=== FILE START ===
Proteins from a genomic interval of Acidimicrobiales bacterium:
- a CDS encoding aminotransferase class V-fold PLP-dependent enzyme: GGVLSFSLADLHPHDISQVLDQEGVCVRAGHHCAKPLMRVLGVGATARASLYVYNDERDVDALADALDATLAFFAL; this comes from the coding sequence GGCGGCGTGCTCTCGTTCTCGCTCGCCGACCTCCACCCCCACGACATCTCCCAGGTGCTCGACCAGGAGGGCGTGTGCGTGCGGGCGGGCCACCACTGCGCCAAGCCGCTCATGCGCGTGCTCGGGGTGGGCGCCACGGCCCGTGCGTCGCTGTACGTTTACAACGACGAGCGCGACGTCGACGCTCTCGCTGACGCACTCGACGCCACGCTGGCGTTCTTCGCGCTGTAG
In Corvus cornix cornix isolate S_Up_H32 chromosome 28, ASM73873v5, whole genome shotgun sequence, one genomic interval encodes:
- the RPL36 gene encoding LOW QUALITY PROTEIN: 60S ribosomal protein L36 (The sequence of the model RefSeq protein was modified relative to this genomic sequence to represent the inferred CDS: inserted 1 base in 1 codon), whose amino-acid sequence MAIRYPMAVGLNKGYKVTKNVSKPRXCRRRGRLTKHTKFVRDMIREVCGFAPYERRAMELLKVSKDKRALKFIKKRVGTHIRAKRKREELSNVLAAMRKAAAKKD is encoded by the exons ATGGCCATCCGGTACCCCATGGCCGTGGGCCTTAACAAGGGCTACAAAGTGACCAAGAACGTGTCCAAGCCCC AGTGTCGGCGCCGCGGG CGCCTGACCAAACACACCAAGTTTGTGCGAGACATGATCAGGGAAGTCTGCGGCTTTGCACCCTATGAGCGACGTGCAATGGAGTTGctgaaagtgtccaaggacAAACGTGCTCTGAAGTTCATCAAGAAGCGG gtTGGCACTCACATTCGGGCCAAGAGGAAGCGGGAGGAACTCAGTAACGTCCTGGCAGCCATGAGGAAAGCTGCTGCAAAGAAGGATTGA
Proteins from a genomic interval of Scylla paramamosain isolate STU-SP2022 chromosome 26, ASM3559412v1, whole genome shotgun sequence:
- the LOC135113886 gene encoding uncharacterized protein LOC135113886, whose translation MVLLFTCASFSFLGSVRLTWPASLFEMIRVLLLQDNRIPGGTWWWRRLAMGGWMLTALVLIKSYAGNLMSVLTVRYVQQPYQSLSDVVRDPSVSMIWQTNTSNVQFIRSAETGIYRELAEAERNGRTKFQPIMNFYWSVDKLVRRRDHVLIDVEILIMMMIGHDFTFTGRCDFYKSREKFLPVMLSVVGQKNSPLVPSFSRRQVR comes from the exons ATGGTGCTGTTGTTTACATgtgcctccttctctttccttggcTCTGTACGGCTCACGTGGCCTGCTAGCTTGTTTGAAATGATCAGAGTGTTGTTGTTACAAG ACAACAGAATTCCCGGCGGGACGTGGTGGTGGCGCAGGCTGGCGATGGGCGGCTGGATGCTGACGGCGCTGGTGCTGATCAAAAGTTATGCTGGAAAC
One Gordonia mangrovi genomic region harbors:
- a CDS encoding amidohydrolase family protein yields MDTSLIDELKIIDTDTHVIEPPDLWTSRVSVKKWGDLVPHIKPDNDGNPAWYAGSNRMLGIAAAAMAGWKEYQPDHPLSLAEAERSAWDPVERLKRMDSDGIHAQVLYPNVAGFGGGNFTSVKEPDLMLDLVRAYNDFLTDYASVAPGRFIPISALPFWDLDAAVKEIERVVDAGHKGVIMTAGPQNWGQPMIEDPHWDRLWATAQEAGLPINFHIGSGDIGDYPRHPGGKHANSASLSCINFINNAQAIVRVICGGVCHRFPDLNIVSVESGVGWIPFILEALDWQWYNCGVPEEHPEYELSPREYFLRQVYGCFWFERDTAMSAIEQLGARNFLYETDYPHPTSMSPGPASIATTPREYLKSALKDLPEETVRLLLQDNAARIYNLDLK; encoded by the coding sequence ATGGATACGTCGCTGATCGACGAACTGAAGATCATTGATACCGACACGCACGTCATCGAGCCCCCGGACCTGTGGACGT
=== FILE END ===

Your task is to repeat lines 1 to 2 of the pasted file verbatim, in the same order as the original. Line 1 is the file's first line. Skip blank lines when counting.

Proteins from a genomic interval of Acidimicrobiales bacterium:
- a CDS encoding aminotransferase class V-fold PLP-dependent enzyme: GGVLSFSLADLHPHDISQVLDQEGVCVRAGHHCAKPLMRVLGVGATARASLYVYNDERDVDALADALDATLAFFAL; this comes from the coding sequence GGCGGCGTGCTCTCGTTCTCGCTCGCCGACCTCCACCCCCACGACATCTCCCAGGTGCTCGACCAGGAGGGCGTGTGCGTGCGGGCGGGCCACCACTGCGCCAAGCCGCTCATGCGCGTGCTCGGGGTGGGCGCCACGGCCCGTGCGTCGCTGTACGTTTACAACGACGAGCGCGACGTCGACGCTCTCGCTGACGCACTCGACGCCACGCTGGCGTTCTTCGCGCTGTAG